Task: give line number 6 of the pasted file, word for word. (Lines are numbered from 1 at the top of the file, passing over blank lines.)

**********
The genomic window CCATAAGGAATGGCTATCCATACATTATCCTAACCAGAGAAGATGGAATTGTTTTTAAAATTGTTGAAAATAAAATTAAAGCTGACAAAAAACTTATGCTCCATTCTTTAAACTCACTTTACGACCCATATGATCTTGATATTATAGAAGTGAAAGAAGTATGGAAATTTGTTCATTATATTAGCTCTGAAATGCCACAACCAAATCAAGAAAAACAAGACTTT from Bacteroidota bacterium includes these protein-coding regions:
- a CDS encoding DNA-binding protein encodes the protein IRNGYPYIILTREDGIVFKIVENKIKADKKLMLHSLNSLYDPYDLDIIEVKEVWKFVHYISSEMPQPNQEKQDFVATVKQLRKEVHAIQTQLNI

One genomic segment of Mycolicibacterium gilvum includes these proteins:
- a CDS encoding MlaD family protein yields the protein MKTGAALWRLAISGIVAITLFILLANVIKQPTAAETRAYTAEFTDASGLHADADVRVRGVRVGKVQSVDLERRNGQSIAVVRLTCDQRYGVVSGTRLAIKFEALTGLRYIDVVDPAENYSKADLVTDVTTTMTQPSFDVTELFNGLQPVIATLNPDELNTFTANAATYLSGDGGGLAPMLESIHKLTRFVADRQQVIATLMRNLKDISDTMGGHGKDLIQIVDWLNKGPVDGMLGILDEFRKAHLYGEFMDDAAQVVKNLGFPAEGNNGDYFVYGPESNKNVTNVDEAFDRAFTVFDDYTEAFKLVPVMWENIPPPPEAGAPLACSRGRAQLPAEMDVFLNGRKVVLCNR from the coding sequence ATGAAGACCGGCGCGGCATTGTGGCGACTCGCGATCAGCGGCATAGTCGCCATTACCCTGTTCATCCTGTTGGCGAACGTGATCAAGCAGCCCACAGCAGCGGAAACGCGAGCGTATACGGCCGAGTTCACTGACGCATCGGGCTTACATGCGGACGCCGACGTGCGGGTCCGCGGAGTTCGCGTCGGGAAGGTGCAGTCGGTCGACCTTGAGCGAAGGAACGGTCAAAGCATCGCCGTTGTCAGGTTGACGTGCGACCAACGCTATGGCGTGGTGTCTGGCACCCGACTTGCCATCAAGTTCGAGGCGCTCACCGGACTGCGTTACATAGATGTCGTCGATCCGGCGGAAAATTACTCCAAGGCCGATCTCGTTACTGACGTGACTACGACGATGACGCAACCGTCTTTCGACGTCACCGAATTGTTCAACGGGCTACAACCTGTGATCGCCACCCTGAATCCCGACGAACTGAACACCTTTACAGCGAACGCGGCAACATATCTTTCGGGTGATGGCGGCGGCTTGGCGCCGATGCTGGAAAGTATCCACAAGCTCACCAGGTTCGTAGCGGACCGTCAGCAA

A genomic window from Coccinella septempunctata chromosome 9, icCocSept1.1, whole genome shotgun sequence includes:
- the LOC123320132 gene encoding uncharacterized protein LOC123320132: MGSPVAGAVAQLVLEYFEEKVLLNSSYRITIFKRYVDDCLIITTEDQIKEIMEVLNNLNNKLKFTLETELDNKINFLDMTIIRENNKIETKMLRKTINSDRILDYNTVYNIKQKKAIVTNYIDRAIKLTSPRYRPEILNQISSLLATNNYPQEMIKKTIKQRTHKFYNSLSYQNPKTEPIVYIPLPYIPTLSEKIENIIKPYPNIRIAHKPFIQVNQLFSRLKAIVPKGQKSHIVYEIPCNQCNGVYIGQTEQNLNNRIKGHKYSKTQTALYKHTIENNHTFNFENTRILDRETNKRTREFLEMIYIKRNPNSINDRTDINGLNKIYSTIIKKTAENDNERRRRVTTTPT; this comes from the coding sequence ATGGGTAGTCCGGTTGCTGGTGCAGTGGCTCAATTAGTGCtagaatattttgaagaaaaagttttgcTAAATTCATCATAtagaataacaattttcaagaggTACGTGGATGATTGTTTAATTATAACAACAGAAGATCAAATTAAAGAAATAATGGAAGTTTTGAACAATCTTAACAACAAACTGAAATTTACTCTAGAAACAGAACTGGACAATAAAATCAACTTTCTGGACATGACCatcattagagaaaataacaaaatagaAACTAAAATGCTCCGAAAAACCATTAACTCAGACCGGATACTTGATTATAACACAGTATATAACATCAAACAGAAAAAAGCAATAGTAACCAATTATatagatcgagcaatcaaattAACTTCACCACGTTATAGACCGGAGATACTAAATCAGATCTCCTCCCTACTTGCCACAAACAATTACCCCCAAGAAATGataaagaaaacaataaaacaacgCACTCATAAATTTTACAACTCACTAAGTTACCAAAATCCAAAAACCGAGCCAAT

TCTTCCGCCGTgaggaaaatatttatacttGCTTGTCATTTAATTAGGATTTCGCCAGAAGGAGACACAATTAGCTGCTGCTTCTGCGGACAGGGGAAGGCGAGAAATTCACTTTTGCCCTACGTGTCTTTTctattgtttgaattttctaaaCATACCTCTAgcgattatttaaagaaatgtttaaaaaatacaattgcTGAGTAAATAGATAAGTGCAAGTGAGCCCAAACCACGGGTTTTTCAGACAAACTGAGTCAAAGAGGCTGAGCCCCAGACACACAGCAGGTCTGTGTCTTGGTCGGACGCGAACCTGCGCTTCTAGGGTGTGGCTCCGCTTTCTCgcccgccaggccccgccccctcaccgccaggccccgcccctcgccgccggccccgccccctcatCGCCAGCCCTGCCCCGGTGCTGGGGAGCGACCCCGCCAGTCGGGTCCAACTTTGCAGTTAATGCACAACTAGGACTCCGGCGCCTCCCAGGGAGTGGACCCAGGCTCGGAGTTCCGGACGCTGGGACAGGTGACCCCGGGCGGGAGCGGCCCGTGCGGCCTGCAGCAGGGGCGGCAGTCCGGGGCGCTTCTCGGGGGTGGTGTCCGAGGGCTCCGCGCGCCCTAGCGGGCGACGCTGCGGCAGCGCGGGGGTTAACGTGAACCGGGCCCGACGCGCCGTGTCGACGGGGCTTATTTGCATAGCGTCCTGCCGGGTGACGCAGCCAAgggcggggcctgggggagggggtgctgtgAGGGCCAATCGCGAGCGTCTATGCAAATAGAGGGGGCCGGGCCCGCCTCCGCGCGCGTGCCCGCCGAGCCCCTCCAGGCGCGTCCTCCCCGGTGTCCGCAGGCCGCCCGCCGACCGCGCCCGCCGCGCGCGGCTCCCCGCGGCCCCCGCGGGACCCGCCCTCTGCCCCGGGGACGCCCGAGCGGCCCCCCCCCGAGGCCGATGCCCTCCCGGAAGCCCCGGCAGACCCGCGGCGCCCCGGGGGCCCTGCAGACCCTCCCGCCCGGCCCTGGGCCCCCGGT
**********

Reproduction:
- the LOC123320132 gene encoding uncharacterized protein LOC123320132: MGSPVAGAVAQLVLEYFEEKVLLNSSYRITIFKRYVDDCLIITTEDQIKEIMEVLNNLNNKLKFTLETELDNKINFLDMTIIRENNKIETKMLRKTINSDRILDYNTVYNIKQKKAIVTNYIDRAIKLTSPRYRPEILNQISSLLATNNYPQEMIKKTIKQRTHKFYNSLSYQNPKTEPIVYIPLPYIPTLSEKIENIIKPYPNIRIAHKPFIQVNQLFSRLKAIVPKGQKSHIVYEIPCNQCNGVYIGQTEQNLNNRIKGHKYSKTQTALYKHTIENNHTFNFENTRILDRETNKRTREFLEMIYIKRNPNSINDRTDINGLNKIYSTIIKKTAENDNERRRRVTTTPT; this comes from the coding sequence ATGGGTAGTCCGGTTGCTGGTGCAGTGGCTCAATTAGTGCtagaatattttgaagaaaaagttttgcTAAATTCATCATAtagaataacaattttcaagaggTACGTGGATGATTGTTTAATTATAACAACAGAAGATCAAATTAAAGAAATAATGGAAGTTTTGAACAATCTTAACAACAAACTGAAATTTACTCTAGAAACAGAACTGGACAATAAAATCAACTTTCTGGACATGACCatcattagagaaaataacaaaatagaAACTAAAATGCTCCGAAAAACCATTAACTCAGACCGGATACTTGATTATAACACAGTATATAACATCAAACAGAAAAAAGCAATAGTAACCAATTATatagatcgagcaatcaaattAACTTCACCACGTTATAGACCGGAGATACTAAATCAGATCTCCTCCCTACTTGCCACAAACAATTACCCCCAAGAAATGataaagaaaacaataaaacaacgCACTCATAAATTTTACAACTCACTAAGTTACCAAAATCCAAAAACCGAGCCAAT